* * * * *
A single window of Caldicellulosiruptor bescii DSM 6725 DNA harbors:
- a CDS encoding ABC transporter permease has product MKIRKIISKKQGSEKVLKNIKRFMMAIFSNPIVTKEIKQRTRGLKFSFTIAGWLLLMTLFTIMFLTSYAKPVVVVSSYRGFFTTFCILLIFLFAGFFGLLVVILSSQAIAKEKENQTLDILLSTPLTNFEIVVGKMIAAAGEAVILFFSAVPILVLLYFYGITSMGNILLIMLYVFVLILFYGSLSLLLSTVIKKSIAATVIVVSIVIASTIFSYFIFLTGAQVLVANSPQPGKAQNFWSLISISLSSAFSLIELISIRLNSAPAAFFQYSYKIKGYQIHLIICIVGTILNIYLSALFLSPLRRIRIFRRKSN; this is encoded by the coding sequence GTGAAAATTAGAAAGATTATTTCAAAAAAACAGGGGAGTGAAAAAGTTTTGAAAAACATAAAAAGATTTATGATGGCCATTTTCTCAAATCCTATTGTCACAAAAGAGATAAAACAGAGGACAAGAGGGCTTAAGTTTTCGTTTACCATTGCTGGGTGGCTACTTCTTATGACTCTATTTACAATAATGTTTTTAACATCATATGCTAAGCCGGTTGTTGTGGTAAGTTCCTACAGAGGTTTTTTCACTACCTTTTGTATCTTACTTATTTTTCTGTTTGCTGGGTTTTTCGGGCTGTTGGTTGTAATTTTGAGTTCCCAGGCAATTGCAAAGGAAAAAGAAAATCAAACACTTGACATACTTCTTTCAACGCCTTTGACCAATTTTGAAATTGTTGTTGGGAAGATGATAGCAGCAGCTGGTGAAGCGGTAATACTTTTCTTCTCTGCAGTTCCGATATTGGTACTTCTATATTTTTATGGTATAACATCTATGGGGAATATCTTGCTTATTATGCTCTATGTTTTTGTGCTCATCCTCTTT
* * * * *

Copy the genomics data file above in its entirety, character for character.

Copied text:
A single window of Caldicellulosiruptor bescii DSM 6725 DNA harbors:
- a CDS encoding ABC transporter permease has product MKIRKIISKKQGSEKVLKNIKRFMMAIFSNPIVTKEIKQRTRGLKFSFTIAGWLLLMTLFTIMFLTSYAKPVVVVSSYRGFFTTFCILLIFLFAGFFGLLVVILSSQAIAKEKENQTLDILLSTPLTNFEIVVGKMIAAAGEAVILFFSAVPILVLLYFYGITSMGNILLIMLYVFVLILFYGSLSLLLSTVIKKSIAATVIVVSIVIASTIFSYFIFLTGAQVLVANSPQPGKAQNFWSLISISLSSAFSLIELISIRLNSAPAAFFQYSYKIKGYQIHLIICIVGTILNIYLSALFLSPLRRIRIFRRKSN; this is encoded by the coding sequence GTGAAAATTAGAAAGATTATTTCAAAAAAACAGGGGAGTGAAAAAGTTTTGAAAAACATAAAAAGATTTATGATGGCCATTTTCTCAAATCCTATTGTCACAAAAGAGATAAAACAGAGGACAAGAGGGCTTAAGTTTTCGTTTACCATTGCTGGGTGGCTACTTCTTATGACTCTATTTACAATAATGTTTTTAACATCATATGCTAAGCCGGTTGTTGTGGTAAGTTCCTACAGAGGTTTTTTCACTACCTTTTGTATCTTACTTATTTTTCTGTTTGCTGGGTTTTTCGGGCTGTTGGTTGTAATTTTGAGTTCCCAGGCAATTGCAAAGGAAAAAGAAAATCAAACACTTGACATACTTCTTTCAACGCCTTTGACCAATTTTGAAATTGTTGTTGGGAAGATGATAGCAGCAGCTGGTGAAGCGGTAATACTTTTCTTCTCTGCAGTTCCGATATTGGTACTTCTATATTTTTATGGTATAACATCTATGGGGAATATCTTGCTTATTATGCTCTATGTTTTTGTGCTCATCCTCTTT